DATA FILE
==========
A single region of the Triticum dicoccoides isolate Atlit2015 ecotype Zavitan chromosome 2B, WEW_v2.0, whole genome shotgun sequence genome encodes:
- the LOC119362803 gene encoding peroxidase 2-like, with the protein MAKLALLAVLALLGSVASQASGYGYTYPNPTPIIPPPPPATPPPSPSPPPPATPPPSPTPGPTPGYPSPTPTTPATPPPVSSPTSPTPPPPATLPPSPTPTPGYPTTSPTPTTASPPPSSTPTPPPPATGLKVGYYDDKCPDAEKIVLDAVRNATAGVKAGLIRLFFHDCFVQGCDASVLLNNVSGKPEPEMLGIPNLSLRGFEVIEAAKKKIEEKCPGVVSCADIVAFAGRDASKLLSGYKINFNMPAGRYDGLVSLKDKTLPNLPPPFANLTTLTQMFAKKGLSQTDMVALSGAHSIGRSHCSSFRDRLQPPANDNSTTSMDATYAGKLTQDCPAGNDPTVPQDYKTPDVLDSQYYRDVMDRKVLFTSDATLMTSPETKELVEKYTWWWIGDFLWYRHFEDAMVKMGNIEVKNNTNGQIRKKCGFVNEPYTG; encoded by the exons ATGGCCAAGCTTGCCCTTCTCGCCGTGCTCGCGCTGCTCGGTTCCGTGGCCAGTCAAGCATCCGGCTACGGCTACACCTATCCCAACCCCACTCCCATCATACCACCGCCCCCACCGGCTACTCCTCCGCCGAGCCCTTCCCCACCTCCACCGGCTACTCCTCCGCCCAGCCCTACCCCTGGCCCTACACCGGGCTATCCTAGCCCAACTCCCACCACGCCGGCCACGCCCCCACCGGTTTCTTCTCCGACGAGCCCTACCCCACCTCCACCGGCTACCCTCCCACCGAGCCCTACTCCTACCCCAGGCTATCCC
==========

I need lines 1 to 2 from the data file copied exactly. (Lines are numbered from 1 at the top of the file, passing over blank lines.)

A single region of the Triticum dicoccoides isolate Atlit2015 ecotype Zavitan chromosome 2B, WEW_v2.0, whole genome shotgun sequence genome encodes:
- the LOC119362803 gene encoding peroxidase 2-like, with the protein MAKLALLAVLALLGSVASQASGYGYTYPNPTPIIPPPPPATPPPSPSPPPPATPPPSPTPGPTPGYPSPTPTTPATPPPVSSPTSPTPPPPATLPPSPTPTPGYPTTSPTPTTASPPPSSTPTPPPPATGLKVGYYDDKCPDAEKIVLDAVRNATAGVKAGLIRLFFHDCFVQGCDASVLLNNVSGKPEPEMLGIPNLSLRGFEVIEAAKKKIEEKCPGVVSCADIVAFAGRDASKLLSGYKINFNMPAGRYDGLVSLKDKTLPNLPPPFANLTTLTQMFAKKGLSQTDMVALSGAHSIGRSHCSSFRDRLQPPANDNSTTSMDATYAGKLTQDCPAGNDPTVPQDYKTPDVLDSQYYRDVMDRKVLFTSDATLMTSPETKELVEKYTWWWIGDFLWYRHFEDAMVKMGNIEVKNNTNGQIRKKCGFVNEPYTG; encoded by the exons ATGGCCAAGCTTGCCCTTCTCGCCGTGCTCGCGCTGCTCGGTTCCGTGGCCAGTCAAGCATCCGGCTACGGCTACACCTATCCCAACCCCACTCCCATCATACCACCGCCCCCACCGGCTACTCCTCCGCCGAGCCCTTCCCCACCTCCACCGGCTACTCCTCCGCCCAGCCCTACCCCTGGCCCTACACCGGGCTATCCTAGCCCAACTCCCACCACGCCGGCCACGCCCCCACCGGTTTCTTCTCCGACGAGCCCTACCCCACCTCCACCGGCTACCCTCCCACCGAGCCCTACTCCTACCCCAGGCTATCCC